The above video (queued to start at the 1:17 mark where they start talking about Shared Channels) does a great job of calling out the new functionality in Microsoft Teams. Put simply, Shared Channels will provide a solution where an external user that is collaborating with someone will currently have to “change tenants” inside of Teams to communicate natively with each other. As the video suggests, this takes users ‘out of their flow’.
The solution is Shared Channels.
As the video indicates, this will give users the ability to create a dedicated channel inside of a ‘host Team’ where they can invite users external to their organization, with the result that for both the host tenant users and the guest/external invited users, the experience will appear as if they’re both working inside of their home Team tenant. This is a big game changer for education and there are a lot of scenarios where this would add value.
How Would Shared Channels Benefit Education?
This is far from an exhaustive list, but some ideas off the top of my head:
- Teachers collaborating with each other across different schools
- This is definitely one of the main scenarios I can see appealing to schools, as I’ve talked to numerous customers where they exist in a cluster or “community of learning” – a close, geographically neighboring group of schools, across the K-12 years, who want to be able to easily share information with each other.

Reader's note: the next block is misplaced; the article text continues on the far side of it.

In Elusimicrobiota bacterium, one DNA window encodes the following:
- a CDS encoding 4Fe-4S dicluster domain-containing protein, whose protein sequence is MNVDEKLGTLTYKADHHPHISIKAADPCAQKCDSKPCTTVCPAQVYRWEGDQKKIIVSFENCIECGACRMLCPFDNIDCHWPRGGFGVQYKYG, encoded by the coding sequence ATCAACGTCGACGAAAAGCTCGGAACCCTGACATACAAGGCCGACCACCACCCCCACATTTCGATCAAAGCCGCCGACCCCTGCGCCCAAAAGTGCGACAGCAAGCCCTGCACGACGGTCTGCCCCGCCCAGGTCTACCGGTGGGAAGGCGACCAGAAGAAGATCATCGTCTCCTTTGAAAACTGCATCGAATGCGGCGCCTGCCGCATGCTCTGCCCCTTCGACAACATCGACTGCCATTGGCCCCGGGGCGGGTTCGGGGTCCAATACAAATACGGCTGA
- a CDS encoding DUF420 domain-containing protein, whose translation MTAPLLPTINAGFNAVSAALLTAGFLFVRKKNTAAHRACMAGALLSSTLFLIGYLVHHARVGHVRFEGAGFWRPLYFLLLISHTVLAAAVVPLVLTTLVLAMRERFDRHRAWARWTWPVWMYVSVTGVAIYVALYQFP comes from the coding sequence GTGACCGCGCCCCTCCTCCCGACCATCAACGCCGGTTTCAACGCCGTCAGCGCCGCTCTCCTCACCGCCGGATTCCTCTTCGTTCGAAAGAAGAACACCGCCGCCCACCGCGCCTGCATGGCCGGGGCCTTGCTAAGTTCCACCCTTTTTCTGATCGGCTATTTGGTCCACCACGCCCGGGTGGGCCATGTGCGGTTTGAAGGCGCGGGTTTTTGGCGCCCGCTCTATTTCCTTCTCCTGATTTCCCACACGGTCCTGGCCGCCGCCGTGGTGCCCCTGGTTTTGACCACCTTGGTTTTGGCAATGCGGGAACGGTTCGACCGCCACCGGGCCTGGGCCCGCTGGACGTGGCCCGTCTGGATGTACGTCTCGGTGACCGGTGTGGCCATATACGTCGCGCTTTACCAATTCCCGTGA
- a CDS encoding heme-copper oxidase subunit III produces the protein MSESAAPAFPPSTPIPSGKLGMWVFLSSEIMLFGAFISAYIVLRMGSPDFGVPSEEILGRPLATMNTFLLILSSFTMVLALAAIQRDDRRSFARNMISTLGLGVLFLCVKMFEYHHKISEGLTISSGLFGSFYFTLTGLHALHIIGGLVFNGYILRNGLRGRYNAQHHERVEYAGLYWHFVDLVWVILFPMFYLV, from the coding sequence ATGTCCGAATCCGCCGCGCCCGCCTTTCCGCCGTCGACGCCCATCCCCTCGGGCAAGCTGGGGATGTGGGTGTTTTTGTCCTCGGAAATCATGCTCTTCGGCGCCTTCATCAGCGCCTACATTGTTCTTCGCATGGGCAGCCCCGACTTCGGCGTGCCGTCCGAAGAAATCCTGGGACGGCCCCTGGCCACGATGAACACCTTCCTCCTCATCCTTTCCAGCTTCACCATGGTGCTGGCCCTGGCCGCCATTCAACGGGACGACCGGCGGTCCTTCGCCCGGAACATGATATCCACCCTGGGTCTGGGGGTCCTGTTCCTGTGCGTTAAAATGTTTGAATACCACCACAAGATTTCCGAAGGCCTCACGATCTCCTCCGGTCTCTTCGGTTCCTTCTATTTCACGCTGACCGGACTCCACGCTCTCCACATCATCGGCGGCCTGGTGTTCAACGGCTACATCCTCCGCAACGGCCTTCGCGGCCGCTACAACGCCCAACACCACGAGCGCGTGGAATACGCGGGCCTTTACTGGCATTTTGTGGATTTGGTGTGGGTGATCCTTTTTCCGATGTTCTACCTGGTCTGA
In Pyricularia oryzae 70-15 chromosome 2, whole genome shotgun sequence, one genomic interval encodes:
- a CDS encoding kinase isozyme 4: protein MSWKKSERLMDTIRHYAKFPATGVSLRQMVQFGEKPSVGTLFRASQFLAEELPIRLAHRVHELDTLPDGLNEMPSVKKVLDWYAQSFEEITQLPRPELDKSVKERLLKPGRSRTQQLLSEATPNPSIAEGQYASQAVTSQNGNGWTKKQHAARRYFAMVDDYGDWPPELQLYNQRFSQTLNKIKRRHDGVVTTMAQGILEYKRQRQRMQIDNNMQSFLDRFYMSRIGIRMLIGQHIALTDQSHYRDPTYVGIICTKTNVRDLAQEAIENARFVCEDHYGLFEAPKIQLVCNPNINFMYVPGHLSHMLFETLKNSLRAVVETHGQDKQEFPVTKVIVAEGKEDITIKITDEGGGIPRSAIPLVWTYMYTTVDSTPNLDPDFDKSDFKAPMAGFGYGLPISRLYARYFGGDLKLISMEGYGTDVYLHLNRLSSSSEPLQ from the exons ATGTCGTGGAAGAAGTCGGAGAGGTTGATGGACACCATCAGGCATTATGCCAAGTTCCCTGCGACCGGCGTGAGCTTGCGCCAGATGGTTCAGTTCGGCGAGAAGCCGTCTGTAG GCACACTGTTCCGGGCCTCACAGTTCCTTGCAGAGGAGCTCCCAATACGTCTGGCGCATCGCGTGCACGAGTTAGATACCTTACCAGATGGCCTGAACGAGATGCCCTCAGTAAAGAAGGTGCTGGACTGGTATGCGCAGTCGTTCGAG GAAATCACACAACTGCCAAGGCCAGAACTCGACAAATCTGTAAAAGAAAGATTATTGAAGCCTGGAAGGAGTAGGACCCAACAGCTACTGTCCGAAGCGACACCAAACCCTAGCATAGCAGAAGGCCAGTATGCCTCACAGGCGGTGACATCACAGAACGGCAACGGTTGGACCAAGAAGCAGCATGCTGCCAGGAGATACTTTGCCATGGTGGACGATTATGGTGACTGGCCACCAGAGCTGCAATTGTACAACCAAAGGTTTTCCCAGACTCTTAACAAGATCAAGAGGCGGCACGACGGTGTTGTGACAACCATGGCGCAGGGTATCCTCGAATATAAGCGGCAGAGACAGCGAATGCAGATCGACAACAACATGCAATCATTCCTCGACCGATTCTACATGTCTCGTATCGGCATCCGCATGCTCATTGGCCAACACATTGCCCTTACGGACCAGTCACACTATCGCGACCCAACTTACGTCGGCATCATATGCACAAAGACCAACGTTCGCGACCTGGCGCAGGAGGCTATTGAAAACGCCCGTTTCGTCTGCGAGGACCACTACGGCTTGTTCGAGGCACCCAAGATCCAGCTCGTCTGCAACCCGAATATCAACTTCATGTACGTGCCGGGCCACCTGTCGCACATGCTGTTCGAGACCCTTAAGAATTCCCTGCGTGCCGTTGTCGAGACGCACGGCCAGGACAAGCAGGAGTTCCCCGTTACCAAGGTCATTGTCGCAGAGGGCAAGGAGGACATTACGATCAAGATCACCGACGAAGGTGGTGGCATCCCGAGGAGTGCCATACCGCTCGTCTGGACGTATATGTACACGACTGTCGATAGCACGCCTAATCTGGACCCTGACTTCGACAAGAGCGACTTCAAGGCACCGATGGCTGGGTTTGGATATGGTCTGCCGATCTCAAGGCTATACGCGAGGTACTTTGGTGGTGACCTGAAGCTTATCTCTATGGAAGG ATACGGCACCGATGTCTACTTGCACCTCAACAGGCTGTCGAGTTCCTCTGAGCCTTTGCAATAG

- Adding Shared Channels for various interest groups (literacy / numeracy / Gifted and Talented / Sports organization etc, would aid the flow of information tremendously.
- Similarly, Professional Development across schools (and countries) is enabled through Shared Channels.
- Students working securely / safely with each other across schools
- Similar to teachers above, often students would like to work across schools in terms of projects and have all of their information secure in the one location. Teams provides an excellent way to achieve this, without needing to use external third party platforms, or remember different usernames/passwords for students and the various websites they may choose to use.
- Given Teams is a truly unified communication platform, the ability for students to go from a chat, to a call to a video call with screen sharing, ensures that student collaboration is secure and easy.
- External experts invited into a Team for a specific role/purpose
- Another common request from teachers is the ability to bring an industry expert into their Team to give their students (or colleagues) access to expert knowledge is something that Shared Channels would enable.
- This could happen on an ad-hoc or semi-permanent basis.
- I was on a call with a Minister of Education from a country in APAC recently where he shared one of his key goals was to drive greater industry/schooling crossover to ensure that educators remain relevant in their fields and that educational institutes are bringing in the best talent for their students to learn from. Shared Channels facilitates this free exchange of knowledge easily and securely.
- Sports Co-Ordination